My personality is probably best summed up as fun-loving geek. My interests and activities largely coincide with my teaching and research activities. I love to code and I love science, especially the physical sciences. My free time blends into work time because given the opportunity, I'll often spend time coding or learning about what is going on at the cutting edge of technology and physics research. I feel that these are the main forces changing our society and shaping our future and you can see most clearly what the future will be like by seeing where these things are going.
Ph.D. in Astrophysics and Planetary Science, University of Colorado at Boulder
M.S. in Computer Science, University of Colorado at Boulder
M.S. in Astrophysics and Planetary Science, University of Colorado at Boulder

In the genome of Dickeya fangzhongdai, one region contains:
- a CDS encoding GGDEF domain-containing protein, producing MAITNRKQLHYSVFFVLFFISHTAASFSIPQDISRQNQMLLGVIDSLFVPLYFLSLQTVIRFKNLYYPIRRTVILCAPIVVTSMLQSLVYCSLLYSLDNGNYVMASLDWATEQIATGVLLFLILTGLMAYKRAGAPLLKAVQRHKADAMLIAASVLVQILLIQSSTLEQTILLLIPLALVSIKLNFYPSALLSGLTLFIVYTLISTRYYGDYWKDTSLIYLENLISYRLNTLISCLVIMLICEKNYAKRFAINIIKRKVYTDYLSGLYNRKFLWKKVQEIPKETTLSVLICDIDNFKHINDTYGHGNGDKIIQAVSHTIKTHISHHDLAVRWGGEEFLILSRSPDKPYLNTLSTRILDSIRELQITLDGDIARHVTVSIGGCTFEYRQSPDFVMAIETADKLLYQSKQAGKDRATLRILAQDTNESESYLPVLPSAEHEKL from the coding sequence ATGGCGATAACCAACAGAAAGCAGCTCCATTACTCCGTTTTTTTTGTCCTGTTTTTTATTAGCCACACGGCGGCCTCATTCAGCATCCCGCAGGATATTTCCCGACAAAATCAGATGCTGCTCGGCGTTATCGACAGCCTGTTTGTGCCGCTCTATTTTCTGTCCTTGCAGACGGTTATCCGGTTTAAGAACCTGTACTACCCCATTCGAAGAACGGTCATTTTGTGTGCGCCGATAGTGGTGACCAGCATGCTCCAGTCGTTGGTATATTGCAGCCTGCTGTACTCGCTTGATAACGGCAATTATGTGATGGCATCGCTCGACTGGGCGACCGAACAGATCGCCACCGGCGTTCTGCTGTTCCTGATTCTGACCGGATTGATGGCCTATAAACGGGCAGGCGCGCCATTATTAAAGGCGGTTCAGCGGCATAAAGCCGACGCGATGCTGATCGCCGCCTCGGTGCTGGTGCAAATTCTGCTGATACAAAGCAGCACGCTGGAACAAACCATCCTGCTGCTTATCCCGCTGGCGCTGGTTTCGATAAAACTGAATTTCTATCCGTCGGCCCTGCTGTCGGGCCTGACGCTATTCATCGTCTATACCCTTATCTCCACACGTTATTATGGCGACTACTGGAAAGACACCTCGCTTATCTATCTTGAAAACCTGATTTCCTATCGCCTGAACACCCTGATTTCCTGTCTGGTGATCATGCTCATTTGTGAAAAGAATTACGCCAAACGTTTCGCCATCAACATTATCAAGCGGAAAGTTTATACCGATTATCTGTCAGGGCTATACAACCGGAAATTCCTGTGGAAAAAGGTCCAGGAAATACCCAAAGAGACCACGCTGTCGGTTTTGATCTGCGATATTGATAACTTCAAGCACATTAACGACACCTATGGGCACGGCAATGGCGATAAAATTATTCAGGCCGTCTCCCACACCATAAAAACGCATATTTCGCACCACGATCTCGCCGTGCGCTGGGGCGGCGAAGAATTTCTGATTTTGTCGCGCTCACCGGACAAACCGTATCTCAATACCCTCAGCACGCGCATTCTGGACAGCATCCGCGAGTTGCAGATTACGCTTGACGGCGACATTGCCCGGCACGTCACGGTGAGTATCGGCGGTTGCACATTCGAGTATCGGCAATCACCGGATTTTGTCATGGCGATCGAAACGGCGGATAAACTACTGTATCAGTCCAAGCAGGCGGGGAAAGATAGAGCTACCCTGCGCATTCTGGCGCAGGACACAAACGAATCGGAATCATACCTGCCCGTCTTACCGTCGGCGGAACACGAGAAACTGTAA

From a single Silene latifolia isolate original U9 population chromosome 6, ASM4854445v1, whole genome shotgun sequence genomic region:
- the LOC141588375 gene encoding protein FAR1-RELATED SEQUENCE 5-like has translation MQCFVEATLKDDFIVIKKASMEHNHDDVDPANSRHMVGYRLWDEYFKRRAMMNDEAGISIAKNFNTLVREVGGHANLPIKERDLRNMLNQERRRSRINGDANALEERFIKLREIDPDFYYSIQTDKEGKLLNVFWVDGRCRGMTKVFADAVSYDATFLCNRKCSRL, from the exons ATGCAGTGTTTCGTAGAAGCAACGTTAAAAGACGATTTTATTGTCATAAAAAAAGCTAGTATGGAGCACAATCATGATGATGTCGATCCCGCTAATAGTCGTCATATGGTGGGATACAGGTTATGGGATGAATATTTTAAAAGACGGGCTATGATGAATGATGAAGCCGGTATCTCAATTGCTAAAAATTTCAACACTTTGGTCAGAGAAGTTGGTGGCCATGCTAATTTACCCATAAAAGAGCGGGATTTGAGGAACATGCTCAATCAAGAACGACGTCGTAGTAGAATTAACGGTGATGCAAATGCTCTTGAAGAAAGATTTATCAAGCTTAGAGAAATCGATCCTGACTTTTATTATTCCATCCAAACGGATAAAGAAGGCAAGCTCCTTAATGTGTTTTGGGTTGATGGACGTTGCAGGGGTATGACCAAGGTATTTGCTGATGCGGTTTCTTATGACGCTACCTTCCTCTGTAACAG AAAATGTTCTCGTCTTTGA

M. C. Lewis and G. R. Stewart, "Negative Diffusion in Planetary Rings with a Nearby Moon," 2011, Icarus
M. C. Lewis, M. Maly, B. L. Massingill, "Hybrid Parallelization of N-Body Simulations Involving Collisions and Self-Gravity," Proceedings of the 2009 International Conference on Parallel and Distributed Processing Techniques and Applications
M. C. Lewis and G. R. Stewart, "Features Around Embedded Moonlets in Saturn's Rings: The Role of Self-Gravity and Particle Size Distributions," 2009, Icarus
I am a computing resource hog. A significant part of my research is in the area of large-scale numerical simulations, specifically of planetary ring systems. These simulations involve millions of particles and can keep a cluster of machines with over 100 cores busy for months at a time.
Web Application Development
Big Data Analytics
Community service & Involvement
I go to speak at local schools fairly regularly on topics related to science and technology. I also organize an annual programming competition for high schools that draws close to 100 people each year from all the major metro areas in Texas.